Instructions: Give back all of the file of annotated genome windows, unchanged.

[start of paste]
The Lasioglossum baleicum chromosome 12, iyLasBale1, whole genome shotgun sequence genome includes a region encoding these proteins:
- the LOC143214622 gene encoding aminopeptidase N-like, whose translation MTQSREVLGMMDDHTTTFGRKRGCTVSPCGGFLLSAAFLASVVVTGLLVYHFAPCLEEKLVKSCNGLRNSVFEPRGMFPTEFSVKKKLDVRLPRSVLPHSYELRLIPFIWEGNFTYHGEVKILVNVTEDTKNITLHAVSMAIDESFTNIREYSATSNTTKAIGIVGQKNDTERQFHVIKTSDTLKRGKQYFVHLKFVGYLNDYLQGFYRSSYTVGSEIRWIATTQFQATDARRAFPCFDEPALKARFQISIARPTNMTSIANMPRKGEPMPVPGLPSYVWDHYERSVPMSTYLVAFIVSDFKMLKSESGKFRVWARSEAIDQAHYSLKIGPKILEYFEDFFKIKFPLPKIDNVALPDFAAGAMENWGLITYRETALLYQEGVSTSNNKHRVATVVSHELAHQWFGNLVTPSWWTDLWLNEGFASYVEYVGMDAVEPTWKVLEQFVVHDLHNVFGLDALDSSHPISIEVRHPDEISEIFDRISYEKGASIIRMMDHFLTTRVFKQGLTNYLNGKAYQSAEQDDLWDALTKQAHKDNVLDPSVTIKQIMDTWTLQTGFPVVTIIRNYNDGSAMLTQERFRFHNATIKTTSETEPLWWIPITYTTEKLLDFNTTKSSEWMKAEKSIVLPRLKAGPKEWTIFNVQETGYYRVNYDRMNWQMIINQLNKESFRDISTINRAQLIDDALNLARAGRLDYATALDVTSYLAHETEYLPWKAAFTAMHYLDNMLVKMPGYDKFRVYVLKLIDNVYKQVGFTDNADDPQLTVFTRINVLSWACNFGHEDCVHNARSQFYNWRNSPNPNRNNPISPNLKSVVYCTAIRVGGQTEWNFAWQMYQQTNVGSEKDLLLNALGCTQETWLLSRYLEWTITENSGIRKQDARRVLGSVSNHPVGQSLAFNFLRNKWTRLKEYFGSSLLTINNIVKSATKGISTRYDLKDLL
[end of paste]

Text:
The Lasioglossum baleicum chromosome 12, iyLasBale1, whole genome shotgun sequence genome includes a region encoding these proteins:
- the LOC143214622 gene encoding aminopeptidase N-like, whose translation MTQSREVLGMMDDHTTTFGRKRGCTVSPCGGFLLSAAFLASVVVTGLLVYHFAPCLEEKLVKSCNGLRNSVFEPRGMFPTEFSVKKKLDVRLPRSVLPHSYELRLIPFIWEGNFTYHGEVKILVNVTEDTKNITLHAVSMAIDESFTNIREYSATSNTTKAIGIVGQKNDTERQFHVIKTSDTLKRGKQYFVHLKFVGYLNDYLQGFYRSSYTVGSEIRWIATTQFQATDARRAFPCFDEPALKARFQISIARPTNMTSIANMPRKGEPMPVPGLPSYVWDHYERSVPMSTYLVAFIVSDFKMLKSESGKFRVWARSEAIDQAHYSLKIGPKILEYFEDFFKIKFPLPKIDNVALPDFAAGAMENWGLITYRETALLYQEGVSTSNNKHRVATVVSHELAHQWFGNLVTPSWWTDLWLNEGFASYVEYVGMDAVEPTWKVLEQFVVHDLHNVFGLDALDSSHPISIEVRHPDEISEIFDRISYEKGASIIRMMDHFLTTRVFKQGLTNYLNGKAYQSAEQDDLWDALTKQAHKDNVLDPSVTIKQIMDTWTLQTGFPVVTIIRNYNDGSAMLTQERFRFHNATIKTTSETEPLWWIPITYTTEKLLDFNTTKSSEWMKAEKSIVLPRLKAGPKEWTIFNVQETGYYRVNYDRMNWQMIINQLNKESFRDISTINRAQLIDDALNLARAGRLDYATALDVTSYLAHETEYLPWKAAFTAMHYLDNMLVKMPGYDKFRVYVLKLIDNVYKQVGFTDNADDPQLTVFTRINVLSWACNFGHEDCVHNARSQFYNWRNSPNPNRNNPISPNLKSVVYCTAIRVGGQTEWNFAWQMYQQTNVGSEKDLLLNALGCTQETWLLSRYLEWTITENSGIRKQDARRVLGSVSNHPVGQSLAFNFLRNKWTRLKEYFGSSLLTINNIVKSATKGISTRYDLKDLL